With no Sonics in sight, Seattle may be losing its grip on reclaiming an NBA team.
A few weeks ago, the rumbles began again. The Atlanta Hawks were mired in controversy. The team was up for sale. Surely a change would be good. New city, new start. One location in particular came to mind, the same one that always does. Seahawks quarterback Russell Wilson took to Twitter to bang the drum:
Within days, however, reality set in. The Hawks weren’t about to move. Too many ties to Atlanta. Too strong a market for the NBA. A line of viable local owner candidates in wait. And so the Seattle sports world holstered its dreams once more and returned to talking about the Seahawks, Sounders and Mariners. Times are good in Seattle, after all. Never been better, sports-wise. The streets are littered with 12th Men, emboldened by the city’s first Super Bowl title. The Sounders boast a first-place squad and some of the best fans in MLS. And the M’s have awakened from a decade-long competitive coma to enter the AL Wild Card race.
Still, none of that can fill the Sonics-sized hole that remains in the city.
How does it feel to have your heart broken, twice?
Brian Robinson can tell you. The co-founder of the "Save Our Sonics" grassroots movement and a longtime writer at Sonics Central, Robinson spent years working pro bono – “a full-time hobby,” as he calls it – attempting to keep a team in Seattle. And then, when the Sonics were whisked to Oklahoma City, he tried to bring one back. He met with CEOs, ran arenasolution.org, brought 1,300 fans to a city council meeting, traveled to the NBA Board of Governors meeting. And in the end, it was all for naught.
And yet, sitting on a stool at FX McRory’s bar in downtown Seattle on a recent afternoon, he remains stubbornly optimistic. He says he thinks the odds are better than 50 percent that Seattle gets a team in the next three years. He says that after all the city has done, “the NBA has to show us something.” And he believes all those hours and nights of activism had an unintended benefit. “In some respects, I think we won,” says Robinson. “By finding a community. Basketball’s just a game. We created a community of fans. Bitterness has no place in this world. We’re like Boston Red Sox fans in the dark days.”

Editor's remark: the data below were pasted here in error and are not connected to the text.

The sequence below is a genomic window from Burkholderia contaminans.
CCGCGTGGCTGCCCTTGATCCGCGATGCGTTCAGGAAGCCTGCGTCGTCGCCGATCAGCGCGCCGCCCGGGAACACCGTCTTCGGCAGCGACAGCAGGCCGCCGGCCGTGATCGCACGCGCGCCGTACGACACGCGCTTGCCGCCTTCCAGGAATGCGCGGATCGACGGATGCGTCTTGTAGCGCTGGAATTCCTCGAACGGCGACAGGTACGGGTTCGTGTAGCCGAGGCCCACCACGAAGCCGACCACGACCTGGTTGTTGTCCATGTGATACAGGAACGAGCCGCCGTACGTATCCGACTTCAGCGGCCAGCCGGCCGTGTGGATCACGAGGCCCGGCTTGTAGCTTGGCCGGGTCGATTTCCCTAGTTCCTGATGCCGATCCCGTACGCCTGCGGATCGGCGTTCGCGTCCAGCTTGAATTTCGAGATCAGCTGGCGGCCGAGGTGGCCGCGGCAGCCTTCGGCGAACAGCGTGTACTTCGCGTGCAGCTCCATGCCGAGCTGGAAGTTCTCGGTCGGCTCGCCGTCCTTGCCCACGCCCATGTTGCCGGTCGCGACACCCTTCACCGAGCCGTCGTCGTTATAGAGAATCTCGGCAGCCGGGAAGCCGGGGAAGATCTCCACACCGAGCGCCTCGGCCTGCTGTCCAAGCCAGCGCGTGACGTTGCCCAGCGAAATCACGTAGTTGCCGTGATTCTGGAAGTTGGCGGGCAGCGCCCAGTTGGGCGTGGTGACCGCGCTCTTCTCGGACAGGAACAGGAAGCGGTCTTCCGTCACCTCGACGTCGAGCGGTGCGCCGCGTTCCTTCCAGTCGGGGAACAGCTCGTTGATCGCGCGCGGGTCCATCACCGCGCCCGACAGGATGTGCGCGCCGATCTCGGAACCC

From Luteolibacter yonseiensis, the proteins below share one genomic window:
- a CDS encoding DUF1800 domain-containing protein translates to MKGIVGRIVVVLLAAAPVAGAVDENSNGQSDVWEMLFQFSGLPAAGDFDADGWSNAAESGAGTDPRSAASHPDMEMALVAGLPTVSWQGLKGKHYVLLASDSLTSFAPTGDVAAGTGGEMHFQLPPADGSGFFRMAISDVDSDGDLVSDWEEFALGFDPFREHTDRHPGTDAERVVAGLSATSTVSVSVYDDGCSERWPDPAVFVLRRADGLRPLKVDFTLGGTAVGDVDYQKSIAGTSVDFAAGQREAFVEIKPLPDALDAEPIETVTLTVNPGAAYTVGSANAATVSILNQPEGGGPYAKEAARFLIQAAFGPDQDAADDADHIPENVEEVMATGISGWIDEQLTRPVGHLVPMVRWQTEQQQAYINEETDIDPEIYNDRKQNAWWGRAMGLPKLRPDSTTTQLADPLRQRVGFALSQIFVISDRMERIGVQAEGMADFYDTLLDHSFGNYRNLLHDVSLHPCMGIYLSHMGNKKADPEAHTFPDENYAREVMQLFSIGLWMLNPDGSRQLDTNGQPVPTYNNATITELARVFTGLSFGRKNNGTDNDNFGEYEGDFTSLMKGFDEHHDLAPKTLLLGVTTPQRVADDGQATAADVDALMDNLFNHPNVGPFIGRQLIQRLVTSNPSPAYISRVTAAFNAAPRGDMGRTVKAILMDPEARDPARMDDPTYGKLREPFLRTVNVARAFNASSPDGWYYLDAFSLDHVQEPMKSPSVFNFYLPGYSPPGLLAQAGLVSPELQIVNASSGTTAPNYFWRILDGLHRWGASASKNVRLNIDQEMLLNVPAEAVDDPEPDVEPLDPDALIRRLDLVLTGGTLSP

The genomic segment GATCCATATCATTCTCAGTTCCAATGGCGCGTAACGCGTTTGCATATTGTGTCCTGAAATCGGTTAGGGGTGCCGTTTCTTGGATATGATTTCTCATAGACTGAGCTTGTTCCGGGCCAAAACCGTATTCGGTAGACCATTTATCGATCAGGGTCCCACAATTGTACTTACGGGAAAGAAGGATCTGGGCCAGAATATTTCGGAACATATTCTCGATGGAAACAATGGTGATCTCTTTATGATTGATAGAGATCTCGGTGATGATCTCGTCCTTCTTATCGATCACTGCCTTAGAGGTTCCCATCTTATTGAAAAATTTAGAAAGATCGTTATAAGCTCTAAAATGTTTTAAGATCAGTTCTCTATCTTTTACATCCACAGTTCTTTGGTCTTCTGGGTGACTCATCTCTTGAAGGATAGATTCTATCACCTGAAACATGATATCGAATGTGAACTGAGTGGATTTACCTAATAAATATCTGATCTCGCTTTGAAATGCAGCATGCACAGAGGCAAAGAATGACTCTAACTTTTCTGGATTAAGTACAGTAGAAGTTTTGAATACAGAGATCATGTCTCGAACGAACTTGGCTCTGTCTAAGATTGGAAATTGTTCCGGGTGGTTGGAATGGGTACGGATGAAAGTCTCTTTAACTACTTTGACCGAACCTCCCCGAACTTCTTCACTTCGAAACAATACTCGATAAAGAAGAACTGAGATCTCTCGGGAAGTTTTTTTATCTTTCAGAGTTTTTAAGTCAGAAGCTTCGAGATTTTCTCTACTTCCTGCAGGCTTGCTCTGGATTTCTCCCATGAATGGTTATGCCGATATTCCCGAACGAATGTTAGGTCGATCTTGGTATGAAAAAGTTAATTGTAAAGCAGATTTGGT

It is an admirable position to take, but, one senses, also an exercise in cognitive dissonance. After all, it wasn’t so long ago that a Sonics return seemed inevitable.
Indeed, right here in McRory’s, on Sept. 13, 2012, would-be Sonics owner Chris Hansen bought a round of beers for more than 1,500 fans, his way of thanking them for their support after the Seattle City Council approved a $490 million arena in the Sodo district. McRory’s is a Seattle institution – where the Sonics celebrated their 1979 NBA title and where a young Hansen once held a job as a dishwasher. Years later, Hansen sat in a corner booth – “that one right there,” Robinson says wistfully, pointing toward a window – and mingled with the diehards for hours. At the time, Robinson felt giddy. He envisioned taking his kids, then 12 and 9, to their first Sonics game. He expected them to be excited; him in tears.